The website also includes articles about a clandestine garden created by prisoners at Guantanamo Bay. These particular prisoners were men who were considered cooperative--some had been cleared of any terrorism charges--and were (are) kept in relative freedom, being allowed to eat together and to go outside for hours each day. Requests for a garden were refused, so the prisoners were left to their own resources, scavanging seeds from their meals and improvising digging tools. They grew melons, peppers, and garlic and were tending a two-inch high lemon tree (though it wasn't doing well). Happily, the authorities eventually were persuaded to provide proper gardening tools and plants.
(I can't begin to describe how ashamed I feel that someone could be locked up for years without trial by my country. But that is another journal entry...)
Just in case anyone thinks LJ's downtime is just TPTB being incompetant, read this:
LiveJournal, Russia's blogging platform of choice, is sustaining biggest cyberattack attack in its history. Bloggers say the Kremlin wants to crack down on political discussion.
"LiveJournal, Russia’s most popular blogging platform, has been under a massive DDoS attack for the past few days. The attack has effectively wiped out Russia’s main refuge for unbridled political discussion, a hugely lively and extensive domain frequented by politicians, opposition activists and social commentators alike...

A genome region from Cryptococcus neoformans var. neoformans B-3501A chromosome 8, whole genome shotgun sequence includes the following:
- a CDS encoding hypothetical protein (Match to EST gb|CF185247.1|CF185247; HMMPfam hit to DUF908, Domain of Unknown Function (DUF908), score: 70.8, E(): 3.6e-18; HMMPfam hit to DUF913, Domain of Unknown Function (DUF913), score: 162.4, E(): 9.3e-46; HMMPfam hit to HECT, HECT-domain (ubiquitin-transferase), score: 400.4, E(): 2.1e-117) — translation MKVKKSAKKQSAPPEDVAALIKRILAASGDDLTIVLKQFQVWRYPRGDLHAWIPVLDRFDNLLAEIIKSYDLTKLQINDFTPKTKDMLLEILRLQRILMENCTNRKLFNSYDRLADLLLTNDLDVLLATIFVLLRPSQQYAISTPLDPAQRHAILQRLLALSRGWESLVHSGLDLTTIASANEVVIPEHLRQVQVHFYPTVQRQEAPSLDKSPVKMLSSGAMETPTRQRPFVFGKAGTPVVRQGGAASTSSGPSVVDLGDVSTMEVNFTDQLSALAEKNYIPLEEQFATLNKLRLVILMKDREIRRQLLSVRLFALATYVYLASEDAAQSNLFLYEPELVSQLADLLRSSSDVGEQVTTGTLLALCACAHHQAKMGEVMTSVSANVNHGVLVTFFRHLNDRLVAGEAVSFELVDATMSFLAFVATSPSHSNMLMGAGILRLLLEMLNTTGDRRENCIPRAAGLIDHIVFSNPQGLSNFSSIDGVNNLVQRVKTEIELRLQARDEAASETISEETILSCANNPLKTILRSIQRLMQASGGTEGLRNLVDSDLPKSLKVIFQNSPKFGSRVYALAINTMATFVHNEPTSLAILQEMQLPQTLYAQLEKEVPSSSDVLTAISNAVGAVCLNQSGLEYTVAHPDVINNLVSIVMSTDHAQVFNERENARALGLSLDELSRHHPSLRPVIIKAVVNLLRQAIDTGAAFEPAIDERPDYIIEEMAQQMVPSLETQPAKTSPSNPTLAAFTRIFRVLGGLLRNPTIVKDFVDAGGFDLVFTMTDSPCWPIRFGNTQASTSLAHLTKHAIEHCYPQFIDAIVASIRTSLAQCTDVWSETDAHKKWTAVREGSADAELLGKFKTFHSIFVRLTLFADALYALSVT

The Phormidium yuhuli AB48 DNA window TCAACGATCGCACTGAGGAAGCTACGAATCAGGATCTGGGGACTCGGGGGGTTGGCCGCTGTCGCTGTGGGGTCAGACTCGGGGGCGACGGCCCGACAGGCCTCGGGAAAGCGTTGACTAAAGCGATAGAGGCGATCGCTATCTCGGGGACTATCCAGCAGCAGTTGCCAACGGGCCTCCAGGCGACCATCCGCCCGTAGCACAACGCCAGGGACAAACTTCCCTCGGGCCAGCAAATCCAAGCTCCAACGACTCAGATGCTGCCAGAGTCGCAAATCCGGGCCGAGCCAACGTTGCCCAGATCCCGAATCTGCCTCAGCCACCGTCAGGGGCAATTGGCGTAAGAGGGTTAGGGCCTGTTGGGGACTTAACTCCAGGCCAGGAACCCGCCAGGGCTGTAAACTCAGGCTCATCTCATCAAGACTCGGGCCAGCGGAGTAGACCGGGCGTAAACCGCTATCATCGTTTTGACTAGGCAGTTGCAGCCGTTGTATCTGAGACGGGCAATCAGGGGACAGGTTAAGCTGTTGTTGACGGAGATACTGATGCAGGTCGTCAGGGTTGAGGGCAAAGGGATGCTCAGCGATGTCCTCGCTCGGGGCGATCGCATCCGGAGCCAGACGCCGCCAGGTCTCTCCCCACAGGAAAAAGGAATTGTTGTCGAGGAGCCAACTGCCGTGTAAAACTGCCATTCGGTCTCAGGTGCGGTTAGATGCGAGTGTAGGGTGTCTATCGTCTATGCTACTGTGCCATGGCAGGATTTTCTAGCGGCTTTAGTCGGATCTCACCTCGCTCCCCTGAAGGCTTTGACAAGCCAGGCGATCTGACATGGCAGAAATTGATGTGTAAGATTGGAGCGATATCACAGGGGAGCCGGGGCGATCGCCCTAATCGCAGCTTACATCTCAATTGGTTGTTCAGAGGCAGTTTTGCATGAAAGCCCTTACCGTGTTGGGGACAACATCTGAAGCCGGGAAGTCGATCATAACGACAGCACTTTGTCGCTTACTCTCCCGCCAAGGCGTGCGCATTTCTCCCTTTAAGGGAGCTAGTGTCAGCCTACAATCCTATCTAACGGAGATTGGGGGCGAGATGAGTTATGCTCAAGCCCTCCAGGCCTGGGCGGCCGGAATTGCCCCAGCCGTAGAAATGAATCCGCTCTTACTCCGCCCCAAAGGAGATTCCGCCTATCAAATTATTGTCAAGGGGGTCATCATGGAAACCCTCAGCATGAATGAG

“The reason for attack is more than clear in this case — someone wants LiveJournal to disappear as a platform,” Ilya Dronov, development director at SUP, wrote in a post on his LiveJournal blog earlier this week. He said the hackers were hoping to push bloggers from LJ to social networks where “it's easier to fight individual users.”"
04/c yber-war-on-russian-activist-bloggers.ht ml
My best friend in high school came from an Appalachian farming family, and I was fascinated and ocassionally repelled by their "Down Home" ways. Their house was filled with clutter and not in the best of repair. They always had a huge garden, and her father kept a few goats in the backyard. He sold the milk for cash, but I suspect that he really just wanted to have some livestock around. The goats were so cute--he often carried chewing tobacco, so they would try to search your coat pockets. A few times a year, her family drove south to visit the old farm in West Virginia. My friend said that you had to crawl under an electrified cow fence to get to the privy, lol. All of this was entirely outside my realm of experience!
It's interesting that (most) Americans no longer feel comfortable making jokes about blacks, women, or Jews, but they feel no such compunction about "hillbilly" jokes.
Anyway, I was wondering if anyone had read the book and what they thought of it.